When you enter your password and press Update Settings, what really happens is that the certificate presented by that web site is added to the Certificates set in your login keychain. Your password is needed in order for Safari to have permission to add something to your keychain.
If you open up Keychain Access.app, select the login keychain and then the Certificates category, you'll find the specific certificate in the list on the right. The certificate is marked with a blue circle with a white plus inside it. This means it is marked as "trusted".
I.e. you're essentially overriding standard system behavior and stating that you trust a specific certificate even though it is not otherwise trusted (for example because it is expired). This is what will allow you to browse the site without further warnings.
Does it make your computer permanently less secure? - In some ways yes, because you're now trusting a certificate that is not really valid. If some malicious person used that certifcate to trick you then the system will trust that certificate. As you're manually stating that you do indeed trust the certificate, you're already aware that something is out of the ordinary, so it's not a huge problem. You just need to be aware that the trust doesn't automatically "expire" and disappear the next day or something like that.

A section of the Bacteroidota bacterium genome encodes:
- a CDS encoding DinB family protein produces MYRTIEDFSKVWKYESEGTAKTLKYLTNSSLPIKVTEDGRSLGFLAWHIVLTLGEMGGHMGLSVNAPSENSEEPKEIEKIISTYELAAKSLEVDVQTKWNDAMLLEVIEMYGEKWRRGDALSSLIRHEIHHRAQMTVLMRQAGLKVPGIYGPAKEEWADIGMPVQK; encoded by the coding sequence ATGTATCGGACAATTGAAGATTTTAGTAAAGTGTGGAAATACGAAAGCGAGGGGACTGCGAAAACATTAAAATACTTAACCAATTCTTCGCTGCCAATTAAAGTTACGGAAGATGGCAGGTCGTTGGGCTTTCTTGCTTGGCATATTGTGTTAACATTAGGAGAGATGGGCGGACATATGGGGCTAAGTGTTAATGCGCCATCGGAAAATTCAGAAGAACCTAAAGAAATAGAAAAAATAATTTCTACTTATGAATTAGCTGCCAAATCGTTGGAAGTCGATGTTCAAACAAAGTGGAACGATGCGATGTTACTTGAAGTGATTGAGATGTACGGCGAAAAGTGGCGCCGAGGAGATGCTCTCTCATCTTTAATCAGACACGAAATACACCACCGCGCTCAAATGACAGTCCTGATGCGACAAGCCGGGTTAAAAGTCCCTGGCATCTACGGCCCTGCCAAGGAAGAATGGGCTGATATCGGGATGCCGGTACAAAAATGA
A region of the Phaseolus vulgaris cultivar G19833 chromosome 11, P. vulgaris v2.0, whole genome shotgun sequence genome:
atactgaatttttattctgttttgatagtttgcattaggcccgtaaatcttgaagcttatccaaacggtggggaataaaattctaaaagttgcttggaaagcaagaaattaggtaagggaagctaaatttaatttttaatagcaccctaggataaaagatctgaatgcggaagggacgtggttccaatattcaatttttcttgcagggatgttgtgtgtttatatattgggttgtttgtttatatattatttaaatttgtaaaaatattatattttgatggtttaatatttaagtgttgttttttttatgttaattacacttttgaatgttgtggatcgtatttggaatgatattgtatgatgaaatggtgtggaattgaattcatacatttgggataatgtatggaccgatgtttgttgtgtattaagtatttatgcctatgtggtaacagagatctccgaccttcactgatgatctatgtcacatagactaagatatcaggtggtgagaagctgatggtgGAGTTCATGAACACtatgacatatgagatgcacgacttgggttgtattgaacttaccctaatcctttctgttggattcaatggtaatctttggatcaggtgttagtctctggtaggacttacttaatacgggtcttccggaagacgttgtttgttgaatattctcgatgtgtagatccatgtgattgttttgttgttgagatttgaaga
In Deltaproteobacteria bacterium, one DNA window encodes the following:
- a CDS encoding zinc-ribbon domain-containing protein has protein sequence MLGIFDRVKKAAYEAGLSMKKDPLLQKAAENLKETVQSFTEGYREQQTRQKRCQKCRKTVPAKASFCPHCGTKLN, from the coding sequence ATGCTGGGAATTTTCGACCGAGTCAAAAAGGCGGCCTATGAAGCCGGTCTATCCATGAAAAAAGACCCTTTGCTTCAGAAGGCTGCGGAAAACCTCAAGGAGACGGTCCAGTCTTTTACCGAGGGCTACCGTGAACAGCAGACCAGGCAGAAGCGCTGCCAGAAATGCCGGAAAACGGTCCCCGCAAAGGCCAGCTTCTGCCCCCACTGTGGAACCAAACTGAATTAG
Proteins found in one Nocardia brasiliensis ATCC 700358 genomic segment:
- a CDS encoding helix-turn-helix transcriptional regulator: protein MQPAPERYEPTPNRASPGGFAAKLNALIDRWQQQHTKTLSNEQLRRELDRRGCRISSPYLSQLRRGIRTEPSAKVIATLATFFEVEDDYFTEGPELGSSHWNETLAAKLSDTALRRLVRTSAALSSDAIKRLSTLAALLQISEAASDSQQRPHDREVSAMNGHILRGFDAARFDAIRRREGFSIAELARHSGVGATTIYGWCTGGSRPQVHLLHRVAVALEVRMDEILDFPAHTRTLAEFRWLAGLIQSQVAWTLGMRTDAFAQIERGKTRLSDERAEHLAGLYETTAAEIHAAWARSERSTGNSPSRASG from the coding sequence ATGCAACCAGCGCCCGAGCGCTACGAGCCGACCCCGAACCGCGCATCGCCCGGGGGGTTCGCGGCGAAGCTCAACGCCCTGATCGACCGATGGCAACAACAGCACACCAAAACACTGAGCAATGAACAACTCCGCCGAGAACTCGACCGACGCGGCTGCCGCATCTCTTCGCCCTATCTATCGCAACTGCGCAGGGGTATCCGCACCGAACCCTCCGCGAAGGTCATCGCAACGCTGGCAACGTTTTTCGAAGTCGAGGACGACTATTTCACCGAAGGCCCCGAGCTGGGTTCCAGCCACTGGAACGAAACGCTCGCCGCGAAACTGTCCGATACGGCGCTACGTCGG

If you want to manually revoke your trust, you can use Keychain Access.app to right-click on the certificate to Delete it. If you visit the same web site again with Safari, you'll get the warning again.
Note that some browsers (including Safari in Incognito Mode) solve the problem with overriding invalid certificates by allowing the user to override the warning temporarily. In that case nothing is added to the keychain, thus you do not need to enter a password. You can then browse the web site, but after you have closed down your browser, you'll get warnings again the next time you visit the site.
Also note that in these cases, you're only overriding the warning for that specific browser session. I.e. if you're using some other application (i.e. not the browser) to communicate with the site, such as a temporary override won't work. In contrast, doing what Safari does means that other programs (using the system trust store) will also respect your trust in that site.